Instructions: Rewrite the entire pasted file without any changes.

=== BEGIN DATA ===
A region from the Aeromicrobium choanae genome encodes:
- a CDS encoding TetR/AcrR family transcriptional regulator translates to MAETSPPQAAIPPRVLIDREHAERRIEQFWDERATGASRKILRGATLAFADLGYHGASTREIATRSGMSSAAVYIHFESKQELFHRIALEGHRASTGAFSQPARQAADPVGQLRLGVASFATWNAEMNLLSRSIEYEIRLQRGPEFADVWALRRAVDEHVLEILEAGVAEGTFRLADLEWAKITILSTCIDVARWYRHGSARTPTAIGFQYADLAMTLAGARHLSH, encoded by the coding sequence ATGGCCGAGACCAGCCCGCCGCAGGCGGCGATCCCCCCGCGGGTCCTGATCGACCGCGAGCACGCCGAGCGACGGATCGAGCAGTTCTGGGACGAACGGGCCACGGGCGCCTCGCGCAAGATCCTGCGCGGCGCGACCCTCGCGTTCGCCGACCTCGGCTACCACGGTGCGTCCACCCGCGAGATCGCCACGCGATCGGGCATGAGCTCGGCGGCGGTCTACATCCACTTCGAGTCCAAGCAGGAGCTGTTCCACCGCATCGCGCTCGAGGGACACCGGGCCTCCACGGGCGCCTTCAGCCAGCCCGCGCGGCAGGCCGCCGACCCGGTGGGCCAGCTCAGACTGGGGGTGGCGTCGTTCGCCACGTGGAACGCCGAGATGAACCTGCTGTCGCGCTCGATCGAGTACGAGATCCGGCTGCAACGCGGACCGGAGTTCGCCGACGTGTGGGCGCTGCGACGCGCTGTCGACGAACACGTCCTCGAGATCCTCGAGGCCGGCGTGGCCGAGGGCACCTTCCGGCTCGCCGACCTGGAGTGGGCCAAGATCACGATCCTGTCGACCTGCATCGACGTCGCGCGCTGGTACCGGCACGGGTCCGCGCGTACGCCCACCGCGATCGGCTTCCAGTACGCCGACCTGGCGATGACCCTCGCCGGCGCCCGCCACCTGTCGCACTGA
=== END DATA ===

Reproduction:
A region from the Aeromicrobium choanae genome encodes:
- a CDS encoding TetR/AcrR family transcriptional regulator translates to MAETSPPQAAIPPRVLIDREHAERRIEQFWDERATGASRKILRGATLAFADLGYHGASTREIATRSGMSSAAVYIHFESKQELFHRIALEGHRASTGAFSQPARQAADPVGQLRLGVASFATWNAEMNLLSRSIEYEIRLQRGPEFADVWALRRAVDEHVLEILEAGVAEGTFRLADLEWAKITILSTCIDVARWYRHGSARTPTAIGFQYADLAMTLAGARHLSH, encoded by the coding sequence ATGGCCGAGACCAGCCCGCCGCAGGCGGCGATCCCCCCGCGGGTCCTGATCGACCGCGAGCACGCCGAGCGACGGATCGAGCAGTTCTGGGACGAACGGGCCACGGGCGCCTCGCGCAAGATCCTGCGCGGCGCGACCCTCGCGTTCGCCGACCTCGGCTACCACGGTGCGTCCACCCGCGAGATCGCCACGCGATCGGGCATGAGCTCGGCGGCGGTCTACATCCACTTCGAGTCCAAGCAGGAGCTGTTCCACCGCATCGCGCTCGAGGGACACCGGGCCTCCACGGGCGCCTTCAGCCAGCCCGCGCGGCAGGCCGCCGACCCGGTGGGCCAGCTCAGACTGGGGGTGGCGTCGTTCGCCACGTGGAACGCCGAGATGAACCTGCTGTCGCGCTCGATCGAGTACGAGATCCGGCTGCAACGCGGACCGGAGTTCGCCGACGTGTGGGCGCTGCGACGCGCTGTCGACGAACACGTCCTCGAGATCCTCGAGGCCGGCGTGGCCGAGGGCACCTTCCGGCTCGCCGACCTGGAGTGGGCCAAGATCACGATCCTGTCGACCTGCATCGACGTCGCGCGCTGGTACCGGCACGGGTCCGCGCGTACGCCCACCGCGATCGGCTTCCAGTACGCCGACCTGGCGATGACCCTCGCCGGCGCCCGCCACCTGTCGCACTGA